Schlumbergera truncata (Haw.) Moran

Frost tender, epiphytic cactus with oblong, glossy stem segments with tooth-like marginal notches and deep pink, red, orange or white flowers, to 7cm long, in autumn.  To 35cm.  [RHSE, Hortus].

Horticultural & Botanical History

Cereus truncatus Sw. = Schlumbergera truncata var. altensteinii.  ‘This plant is very much branched, the terminal joint only of each branch bears a solitary rose-coloured shewy scentless flower, the inner petals of which are very much reflexed, and the opening oblique, the stamens and style ascendent.  As the branches are very numerous and the terminal joints in a thrifty plant generally productive of a flower, it makes altogether a handsome appearance.’  It probably first flowered in Europe in the Prince de Salm Dyck’s collection in 1720.  [BM t.2562/1825]. 

‘Introduced to England in 1821.  It possesses great beauty.  Like most of this family the branches are of curious form and growth; they are quite flat, divided in joints of about three inches in length.  the flowers grow out of the ends, usually in the autumn.’  [LBC no.1207/1827]. 

‘The dwarf habitude of [Epiphyllum truncatum], its gracefully half-drooping branches, the singular form, interesting disposition, and admirable tints of its flowers, with their development in the depth of winter, when most succulents are enjoying complete repose, render it an invaluable acquisition to any garden.  And if the lovely hues of its blossoms are admitted as one of its principal attractions, the variety here first figured [violaceum] must stand pre-eminent in that particular.’  Evidently a large number of colour forms were available by 1841.  [MB p.79/1841]. 

‘The fine blossom of this newly imported species made its first appearance, we believe, last summer in several of our gardens together.’  Cultivated in Europe since 1818.  [BR f.696/1823].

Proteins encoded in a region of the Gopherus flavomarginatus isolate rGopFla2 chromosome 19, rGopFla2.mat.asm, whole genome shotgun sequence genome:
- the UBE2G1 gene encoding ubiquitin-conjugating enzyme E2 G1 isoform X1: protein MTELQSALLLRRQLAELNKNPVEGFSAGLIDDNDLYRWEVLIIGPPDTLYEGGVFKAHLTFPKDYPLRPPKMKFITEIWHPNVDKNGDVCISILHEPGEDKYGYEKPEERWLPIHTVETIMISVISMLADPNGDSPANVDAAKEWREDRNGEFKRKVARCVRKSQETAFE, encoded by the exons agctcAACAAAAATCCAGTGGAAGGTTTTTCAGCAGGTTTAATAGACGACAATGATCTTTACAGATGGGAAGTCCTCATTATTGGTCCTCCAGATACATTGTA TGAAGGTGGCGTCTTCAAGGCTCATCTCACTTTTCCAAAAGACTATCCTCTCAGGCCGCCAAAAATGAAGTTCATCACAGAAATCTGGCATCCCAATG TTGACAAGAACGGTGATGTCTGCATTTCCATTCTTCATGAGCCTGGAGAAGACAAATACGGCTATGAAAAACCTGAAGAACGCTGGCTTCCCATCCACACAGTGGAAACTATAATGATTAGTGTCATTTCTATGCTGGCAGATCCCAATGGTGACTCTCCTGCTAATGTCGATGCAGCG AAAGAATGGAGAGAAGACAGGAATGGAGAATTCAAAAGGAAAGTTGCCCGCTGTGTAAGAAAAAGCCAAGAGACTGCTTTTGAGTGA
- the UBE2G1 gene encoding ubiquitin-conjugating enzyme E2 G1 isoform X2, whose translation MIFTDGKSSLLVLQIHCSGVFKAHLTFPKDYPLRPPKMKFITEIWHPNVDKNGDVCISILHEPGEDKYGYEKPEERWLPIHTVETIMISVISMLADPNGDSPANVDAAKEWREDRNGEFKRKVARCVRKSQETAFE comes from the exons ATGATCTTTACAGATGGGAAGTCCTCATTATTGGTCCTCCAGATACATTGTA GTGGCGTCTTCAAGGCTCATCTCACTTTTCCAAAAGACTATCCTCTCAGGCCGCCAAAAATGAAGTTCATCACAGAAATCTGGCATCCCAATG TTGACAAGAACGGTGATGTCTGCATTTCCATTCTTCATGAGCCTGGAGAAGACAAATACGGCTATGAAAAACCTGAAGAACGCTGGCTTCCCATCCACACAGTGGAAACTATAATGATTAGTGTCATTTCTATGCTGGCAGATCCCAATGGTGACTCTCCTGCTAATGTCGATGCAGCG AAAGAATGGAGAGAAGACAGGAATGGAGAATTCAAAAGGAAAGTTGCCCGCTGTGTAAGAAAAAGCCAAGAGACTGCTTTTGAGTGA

History at Camden Park

Listed as Cereus truncatus in the 1843 and 1845 catalogues and as Epiphyllum truncatum in the 1850 and 1857 editions [T.417/1850].  Received per ‘Sovereign’ February 1831 as Cactus truncatus.  [MP A2948] and ticked in a copy of the Hort. Reg., December 1831, although this originally belonged to James Bowman and only later to William Macarthur, it may indicate that this plant was grown earlier than 1843 by some members of the extended Macarthur family.


Published Mar 02, 2010 - 05:00 PM | Last updated Jul 15, 2010 - 05:32 PM

Figured are flattened, serrated stem segments and a terminal red flower.  Curtis's Botanical Magazine t.2562, 1825.

Schlumbergera truncata (Haw.) Moran | BM t.2562/1825 | BHL

More details about Schlumbergera truncata (Haw.) Moran
Family Cactaceae
Region of origin


  • Cereus truncatus Sweet
  • Cactus truncatus Link.
  • Zygocactus truncatus K.Schum.
  • Zygocactus altensteinii Schumann
  • Zygocactus delicatus Britton & Rose
  • Epiphyllum truncatum Haw.
  • Epiphyllum purpurascens Lem.
  • Epiphyllum delicatum N.E.Br.
  • Epiphyllum altensteinii Pfeiffer
  • Epiphyllum deliculatum Schumann 
Common Name

Christmas cactus, Crab cactus

Name in the Camden Park Record

Cereus truncatus

Epiphyllum truncatum 

Confidence level high